Moving on to the second blog entry, it tries to claim that anti-psychiatry is not denialism. He repeats many of the same falsehoods that he has done elsewhere, so I will focus on the major points.

6. Comparing Anti-psychiatry with HIV/AIDS denialism is an apt analogy

S.P. writes that

I am very surprised that some antidenialism zealots [linking to my blog - E.K.] have a need to put us who are in the antipsychiatry movement in the same company as the nuts in the AIDS denialism movement. According to wikipedia, denialism means,

“Denialism is choosing to deny reality as a way to avoid an uncomfortable truth. Author Paul O’Shea remarks, “[It] is the refusal to accept an empirically verifiable reality. It is an essentially irrational action that withholds validation of a historical experience or event”

By this definition, it’s mainstream psychiatry in fact that practices denialism.

Unfortunately, this is a quote out of context. The article continues:

In science, denialism has been defined as the rejection of basic concepts that are undisputed and well-supported parts of the scientific consensus on a topic in favor of ideas that are both radical and controversial. It has been proposed that the various forms of denialism have the common feature of the rejection of overwhelming evidence and the generation of a controversy through attempts to deny that a consensus exists

This fits extremely well with anti-psychiatry and HIV/AIDS denialism, but not with psychiatry. His ultimatum to either reject HIV as the cause of AIDS or reject modern psychiatry similarly falls flat on it’s face: behavioral symptoms can be quantified, measured and compared with e. g. Beck Depression Inventory (analogous to comparing effects of HIV on CD4+) and people undergoing pharmacological treatment for depression with SSRIs are less likely to experience suicidality (analogous to people on HAART less likely to develop AIDS). There is no blood test for migraine, but migraine surely exists and can be treated with anti-migraine medications.

References and further reading

Allgulander, Christer. (2008). Introduktion till klinisk psykiatri (2nd edition). Studentlitteratur: Lund.
Isacsson, G., Holmgren, P., & Ahlner, J. (2005). Selective serotonin reuptake inhibitor antidepressants and the risk of suicide: a controlled forensic database study of 14 857 suicides. Acta Psychiatrica Scandinavica, 111(4), 286-290.
Mayo Clinic Staff. (2010). Obsessive-compulsive disorder (OCD). Mayo Clinic. Accessed: 2012-05-20.

3 responses to “Explaining OCD and Involuntary Psychiatric Care to a Denialist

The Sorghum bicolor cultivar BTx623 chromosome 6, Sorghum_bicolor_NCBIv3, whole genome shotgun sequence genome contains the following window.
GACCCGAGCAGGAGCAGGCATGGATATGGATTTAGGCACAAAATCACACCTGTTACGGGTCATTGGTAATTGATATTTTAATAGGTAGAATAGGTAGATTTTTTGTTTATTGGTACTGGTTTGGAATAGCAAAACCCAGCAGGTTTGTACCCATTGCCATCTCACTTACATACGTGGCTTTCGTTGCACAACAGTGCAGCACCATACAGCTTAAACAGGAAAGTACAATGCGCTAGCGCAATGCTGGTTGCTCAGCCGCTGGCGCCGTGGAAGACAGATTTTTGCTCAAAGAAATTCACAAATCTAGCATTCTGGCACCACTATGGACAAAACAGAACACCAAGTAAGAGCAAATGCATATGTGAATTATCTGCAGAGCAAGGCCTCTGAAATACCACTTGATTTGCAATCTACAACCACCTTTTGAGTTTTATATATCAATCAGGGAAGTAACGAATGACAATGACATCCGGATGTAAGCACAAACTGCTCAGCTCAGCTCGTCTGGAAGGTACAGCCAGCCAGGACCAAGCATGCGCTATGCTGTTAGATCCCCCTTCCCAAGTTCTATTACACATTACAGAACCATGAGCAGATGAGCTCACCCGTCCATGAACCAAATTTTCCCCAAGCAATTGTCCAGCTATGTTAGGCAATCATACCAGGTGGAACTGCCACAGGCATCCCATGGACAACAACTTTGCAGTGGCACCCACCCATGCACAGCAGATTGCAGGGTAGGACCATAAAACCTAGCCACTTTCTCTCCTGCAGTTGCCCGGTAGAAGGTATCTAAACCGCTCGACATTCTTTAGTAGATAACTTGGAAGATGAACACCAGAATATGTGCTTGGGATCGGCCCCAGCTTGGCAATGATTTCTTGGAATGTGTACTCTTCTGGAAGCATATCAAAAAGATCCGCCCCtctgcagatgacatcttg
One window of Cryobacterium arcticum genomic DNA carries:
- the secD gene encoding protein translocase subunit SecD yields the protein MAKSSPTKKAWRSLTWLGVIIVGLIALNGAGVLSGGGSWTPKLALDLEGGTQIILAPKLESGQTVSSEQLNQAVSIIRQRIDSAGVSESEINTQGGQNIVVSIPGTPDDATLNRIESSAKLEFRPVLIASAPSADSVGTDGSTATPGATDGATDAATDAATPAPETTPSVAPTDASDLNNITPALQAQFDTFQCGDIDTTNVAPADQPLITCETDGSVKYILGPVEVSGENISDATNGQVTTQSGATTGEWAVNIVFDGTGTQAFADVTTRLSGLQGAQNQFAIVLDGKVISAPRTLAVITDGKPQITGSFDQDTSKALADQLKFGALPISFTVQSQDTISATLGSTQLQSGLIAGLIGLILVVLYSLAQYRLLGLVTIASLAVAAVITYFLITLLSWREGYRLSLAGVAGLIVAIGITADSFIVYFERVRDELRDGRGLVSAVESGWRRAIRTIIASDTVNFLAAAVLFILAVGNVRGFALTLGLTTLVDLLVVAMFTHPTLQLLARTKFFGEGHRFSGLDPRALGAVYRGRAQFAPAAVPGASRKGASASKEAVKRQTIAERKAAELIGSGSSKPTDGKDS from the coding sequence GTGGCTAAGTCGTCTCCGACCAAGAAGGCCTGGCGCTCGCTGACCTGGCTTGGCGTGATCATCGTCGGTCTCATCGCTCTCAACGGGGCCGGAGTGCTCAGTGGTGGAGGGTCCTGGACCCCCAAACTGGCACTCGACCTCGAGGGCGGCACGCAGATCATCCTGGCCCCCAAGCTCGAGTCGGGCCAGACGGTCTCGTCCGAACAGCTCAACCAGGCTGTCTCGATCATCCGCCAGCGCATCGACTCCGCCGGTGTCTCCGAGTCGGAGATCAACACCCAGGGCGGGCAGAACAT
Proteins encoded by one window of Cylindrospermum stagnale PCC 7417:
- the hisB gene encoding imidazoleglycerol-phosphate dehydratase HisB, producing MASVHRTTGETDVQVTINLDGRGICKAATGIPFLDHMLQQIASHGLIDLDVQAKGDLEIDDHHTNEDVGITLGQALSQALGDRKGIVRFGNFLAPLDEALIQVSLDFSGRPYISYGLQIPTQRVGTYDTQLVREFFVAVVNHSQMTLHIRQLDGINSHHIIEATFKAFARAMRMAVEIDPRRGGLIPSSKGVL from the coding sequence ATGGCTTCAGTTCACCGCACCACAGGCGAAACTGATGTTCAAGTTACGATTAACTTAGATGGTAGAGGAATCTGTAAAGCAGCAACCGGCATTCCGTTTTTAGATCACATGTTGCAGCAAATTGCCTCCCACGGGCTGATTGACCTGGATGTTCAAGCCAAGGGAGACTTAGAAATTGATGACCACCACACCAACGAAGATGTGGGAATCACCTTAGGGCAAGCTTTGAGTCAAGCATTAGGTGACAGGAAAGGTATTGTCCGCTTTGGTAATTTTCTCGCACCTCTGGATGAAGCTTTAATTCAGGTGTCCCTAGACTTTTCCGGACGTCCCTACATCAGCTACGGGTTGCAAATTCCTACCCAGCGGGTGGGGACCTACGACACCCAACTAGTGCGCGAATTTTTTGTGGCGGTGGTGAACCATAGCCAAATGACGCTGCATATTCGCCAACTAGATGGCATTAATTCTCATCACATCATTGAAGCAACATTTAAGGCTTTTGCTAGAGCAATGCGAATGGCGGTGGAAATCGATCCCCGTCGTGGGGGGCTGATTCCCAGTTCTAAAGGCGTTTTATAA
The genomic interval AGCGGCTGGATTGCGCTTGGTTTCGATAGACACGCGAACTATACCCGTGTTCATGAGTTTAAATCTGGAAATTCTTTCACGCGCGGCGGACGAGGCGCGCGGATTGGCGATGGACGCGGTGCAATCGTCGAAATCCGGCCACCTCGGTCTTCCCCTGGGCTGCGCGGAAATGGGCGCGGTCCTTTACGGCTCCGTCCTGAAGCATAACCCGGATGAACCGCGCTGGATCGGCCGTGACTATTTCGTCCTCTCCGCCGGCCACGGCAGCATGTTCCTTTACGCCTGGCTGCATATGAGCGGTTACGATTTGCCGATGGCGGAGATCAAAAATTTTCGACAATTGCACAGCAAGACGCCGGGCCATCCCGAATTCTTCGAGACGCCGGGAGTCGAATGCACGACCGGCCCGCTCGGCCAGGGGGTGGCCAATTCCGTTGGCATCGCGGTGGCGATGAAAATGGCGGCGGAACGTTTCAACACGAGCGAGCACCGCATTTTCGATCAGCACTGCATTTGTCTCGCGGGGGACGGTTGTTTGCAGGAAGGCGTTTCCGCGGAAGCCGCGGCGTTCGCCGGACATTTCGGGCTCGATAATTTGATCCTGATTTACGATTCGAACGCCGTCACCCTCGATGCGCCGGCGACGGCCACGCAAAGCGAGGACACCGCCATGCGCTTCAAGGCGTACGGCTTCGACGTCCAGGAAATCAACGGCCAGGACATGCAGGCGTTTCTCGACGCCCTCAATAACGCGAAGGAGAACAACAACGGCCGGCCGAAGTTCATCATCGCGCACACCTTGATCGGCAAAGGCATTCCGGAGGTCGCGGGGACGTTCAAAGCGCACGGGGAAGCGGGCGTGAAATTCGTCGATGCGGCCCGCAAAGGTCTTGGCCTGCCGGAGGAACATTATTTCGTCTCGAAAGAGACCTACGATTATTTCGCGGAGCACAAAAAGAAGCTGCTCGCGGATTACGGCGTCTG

1. Pingback: Sisyphean Arguments with Anti-psychiatry Proponents… « Debunking Denialism

  2. John Radon June 25, 2012 at 17:04

    It’s not always a medical decision in involuntary commitment but whether the person can hold down a job. Why people who are not disabled by their mental complaint or condition but hospitalised and medicated for their condition because they have a spotty work history is troubling. You or I cannot speculate on the severity of his illness. Some behaviors are misunderstood by family members which then lead them to petition a involuntary commitment which the judge in most cases sides with family. I can say that my doctor in the state hospital misrepresented my physical injury at work that was a chemical injury to the feet as in his words that I communicated to him my belief that I was chemically poisoned which is the furthest from the truth. That injury was documented at work and was seen by my dad and sister. I only described to the doctor my foot pain which was still injured from the chemical. He told me later he had to treat me because a judge sent me there. I am a reasonable person and that was the only symptom of his diagnosis of paranoid schizophrenia. It is possible to be medically mishandled and for fraud and deception to exist. I am not a raving lunatic by my experiences and I refuse to sucker myself into accepting disability compensation for that diagnosis. It’s good for those stories to be told and they can be anonymous. My best advice for those who are in that kind of situation is just to take the meds until released and to taper off very slowly but I’m not nor anyone is an expert on treating mental illness. The fact that a psychotic patient can return to near functioning from a single drug is often then an exercise in distorted logic that they are capable of treating the major illnesses with drugs successfully.

  3. Emil Karlsson June 25, 2012 at 17:34

    What evidence do you have that involuntary commitment can be based on whether or not a person can hold down a job? It strikes me as a peculiar claim, seeing as how 8.1% of the U. S. population is not currently experiencing involuntary commitment.

    It is also unclear why you think it goes straight from the family to the judge, when there is a medical professional that makes the decision. The role of the court is later on and even then it requires clear and convincing evidence, which is a high standard of evidence.

    Also, you are in violation of the comment policy, since you are encouraging people to stop taking medication, an action which probably results in harm.